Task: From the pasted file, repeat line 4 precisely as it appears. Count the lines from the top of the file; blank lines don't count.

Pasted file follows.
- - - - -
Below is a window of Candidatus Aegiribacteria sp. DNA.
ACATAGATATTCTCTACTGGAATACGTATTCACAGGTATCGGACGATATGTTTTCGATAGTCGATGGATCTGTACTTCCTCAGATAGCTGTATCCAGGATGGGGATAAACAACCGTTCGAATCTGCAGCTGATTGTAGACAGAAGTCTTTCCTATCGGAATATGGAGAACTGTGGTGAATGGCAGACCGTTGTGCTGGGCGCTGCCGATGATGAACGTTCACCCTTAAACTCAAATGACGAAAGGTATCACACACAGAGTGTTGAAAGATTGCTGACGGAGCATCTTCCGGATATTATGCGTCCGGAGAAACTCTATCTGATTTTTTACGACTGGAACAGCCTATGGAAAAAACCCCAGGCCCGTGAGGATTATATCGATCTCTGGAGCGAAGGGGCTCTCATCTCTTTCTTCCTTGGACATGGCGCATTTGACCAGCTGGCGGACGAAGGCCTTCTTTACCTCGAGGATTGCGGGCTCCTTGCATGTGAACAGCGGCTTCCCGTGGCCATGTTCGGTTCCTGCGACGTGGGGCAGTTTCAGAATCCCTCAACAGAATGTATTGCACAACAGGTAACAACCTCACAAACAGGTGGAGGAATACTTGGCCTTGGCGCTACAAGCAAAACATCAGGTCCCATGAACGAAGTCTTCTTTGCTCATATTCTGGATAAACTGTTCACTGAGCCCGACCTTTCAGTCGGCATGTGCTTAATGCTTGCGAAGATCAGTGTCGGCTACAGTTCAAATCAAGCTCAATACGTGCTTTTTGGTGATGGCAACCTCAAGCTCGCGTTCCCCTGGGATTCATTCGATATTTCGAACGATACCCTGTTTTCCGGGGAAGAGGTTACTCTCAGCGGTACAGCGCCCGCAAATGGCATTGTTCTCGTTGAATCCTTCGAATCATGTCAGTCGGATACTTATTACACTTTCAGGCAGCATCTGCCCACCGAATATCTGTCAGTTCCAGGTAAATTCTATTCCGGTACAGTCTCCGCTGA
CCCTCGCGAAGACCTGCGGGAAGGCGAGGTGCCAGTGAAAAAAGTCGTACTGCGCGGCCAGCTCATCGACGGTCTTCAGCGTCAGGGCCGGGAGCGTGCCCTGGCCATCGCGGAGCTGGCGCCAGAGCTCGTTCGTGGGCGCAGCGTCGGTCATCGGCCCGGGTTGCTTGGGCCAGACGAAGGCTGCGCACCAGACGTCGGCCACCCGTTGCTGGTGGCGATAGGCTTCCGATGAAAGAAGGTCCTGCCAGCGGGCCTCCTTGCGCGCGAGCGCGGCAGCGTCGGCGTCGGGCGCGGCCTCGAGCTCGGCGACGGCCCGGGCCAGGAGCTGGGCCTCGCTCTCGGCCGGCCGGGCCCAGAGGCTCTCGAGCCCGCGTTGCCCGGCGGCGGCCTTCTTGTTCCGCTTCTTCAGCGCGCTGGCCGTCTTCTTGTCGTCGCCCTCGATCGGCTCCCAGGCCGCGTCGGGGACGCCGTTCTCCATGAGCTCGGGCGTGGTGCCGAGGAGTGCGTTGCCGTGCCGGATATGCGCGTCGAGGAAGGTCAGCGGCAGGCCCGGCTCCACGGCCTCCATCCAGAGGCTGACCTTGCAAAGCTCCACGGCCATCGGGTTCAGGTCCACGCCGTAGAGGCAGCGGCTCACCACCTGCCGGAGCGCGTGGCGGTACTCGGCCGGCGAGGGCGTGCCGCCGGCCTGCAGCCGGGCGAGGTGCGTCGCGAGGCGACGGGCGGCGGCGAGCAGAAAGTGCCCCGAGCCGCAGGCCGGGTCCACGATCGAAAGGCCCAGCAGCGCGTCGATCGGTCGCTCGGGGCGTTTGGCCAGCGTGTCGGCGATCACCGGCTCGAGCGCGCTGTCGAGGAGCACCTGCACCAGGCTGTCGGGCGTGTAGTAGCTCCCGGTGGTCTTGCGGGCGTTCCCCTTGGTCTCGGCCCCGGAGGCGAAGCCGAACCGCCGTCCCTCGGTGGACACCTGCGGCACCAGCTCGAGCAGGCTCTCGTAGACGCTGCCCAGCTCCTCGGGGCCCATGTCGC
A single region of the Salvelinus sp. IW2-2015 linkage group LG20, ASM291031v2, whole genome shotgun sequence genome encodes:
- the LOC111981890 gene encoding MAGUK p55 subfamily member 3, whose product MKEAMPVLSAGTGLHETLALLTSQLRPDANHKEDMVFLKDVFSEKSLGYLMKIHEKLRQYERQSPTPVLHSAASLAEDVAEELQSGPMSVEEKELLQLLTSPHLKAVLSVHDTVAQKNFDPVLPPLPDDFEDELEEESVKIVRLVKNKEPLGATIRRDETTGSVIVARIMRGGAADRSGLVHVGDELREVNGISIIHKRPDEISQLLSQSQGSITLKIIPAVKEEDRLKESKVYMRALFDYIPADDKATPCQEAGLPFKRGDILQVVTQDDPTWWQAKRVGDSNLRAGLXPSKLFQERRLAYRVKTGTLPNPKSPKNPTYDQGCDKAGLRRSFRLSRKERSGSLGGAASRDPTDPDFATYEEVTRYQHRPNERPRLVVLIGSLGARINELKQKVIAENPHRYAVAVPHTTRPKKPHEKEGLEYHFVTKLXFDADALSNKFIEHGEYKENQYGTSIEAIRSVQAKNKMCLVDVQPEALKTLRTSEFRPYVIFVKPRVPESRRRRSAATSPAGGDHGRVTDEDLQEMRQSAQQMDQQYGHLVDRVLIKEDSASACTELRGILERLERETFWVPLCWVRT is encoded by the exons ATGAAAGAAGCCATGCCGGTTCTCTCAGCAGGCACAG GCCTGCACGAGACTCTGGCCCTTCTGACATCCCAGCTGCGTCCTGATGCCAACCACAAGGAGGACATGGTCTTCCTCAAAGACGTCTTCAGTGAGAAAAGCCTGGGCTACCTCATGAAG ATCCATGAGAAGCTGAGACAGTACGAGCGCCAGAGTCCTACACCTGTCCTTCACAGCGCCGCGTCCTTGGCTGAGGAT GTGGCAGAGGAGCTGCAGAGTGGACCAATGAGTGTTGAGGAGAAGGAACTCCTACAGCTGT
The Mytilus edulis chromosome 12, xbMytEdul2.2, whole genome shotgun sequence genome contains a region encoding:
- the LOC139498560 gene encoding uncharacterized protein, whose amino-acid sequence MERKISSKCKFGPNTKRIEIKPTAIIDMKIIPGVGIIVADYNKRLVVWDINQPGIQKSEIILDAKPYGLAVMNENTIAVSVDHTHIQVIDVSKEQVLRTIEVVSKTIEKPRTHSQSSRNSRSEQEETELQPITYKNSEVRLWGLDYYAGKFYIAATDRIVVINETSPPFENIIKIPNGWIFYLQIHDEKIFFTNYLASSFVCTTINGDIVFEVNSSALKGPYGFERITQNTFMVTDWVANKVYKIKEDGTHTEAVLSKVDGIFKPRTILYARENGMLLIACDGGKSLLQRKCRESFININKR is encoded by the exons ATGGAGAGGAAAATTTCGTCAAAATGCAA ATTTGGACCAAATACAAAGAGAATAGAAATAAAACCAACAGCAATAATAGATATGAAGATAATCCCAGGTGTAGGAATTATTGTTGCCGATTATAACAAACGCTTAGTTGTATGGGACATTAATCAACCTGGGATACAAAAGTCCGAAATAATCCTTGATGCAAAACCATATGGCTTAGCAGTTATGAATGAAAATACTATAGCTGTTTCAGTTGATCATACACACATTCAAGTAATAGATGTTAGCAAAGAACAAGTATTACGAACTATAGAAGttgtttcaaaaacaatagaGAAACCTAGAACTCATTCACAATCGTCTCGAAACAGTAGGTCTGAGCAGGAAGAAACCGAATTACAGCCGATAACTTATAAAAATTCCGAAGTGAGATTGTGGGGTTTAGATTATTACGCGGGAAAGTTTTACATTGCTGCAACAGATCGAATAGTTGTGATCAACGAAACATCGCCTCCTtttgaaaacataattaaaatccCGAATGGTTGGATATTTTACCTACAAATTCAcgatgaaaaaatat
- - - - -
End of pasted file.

A single region of the Salvelinus sp. IW2-2015 linkage group LG20, ASM291031v2, whole genome shotgun sequence genome encodes: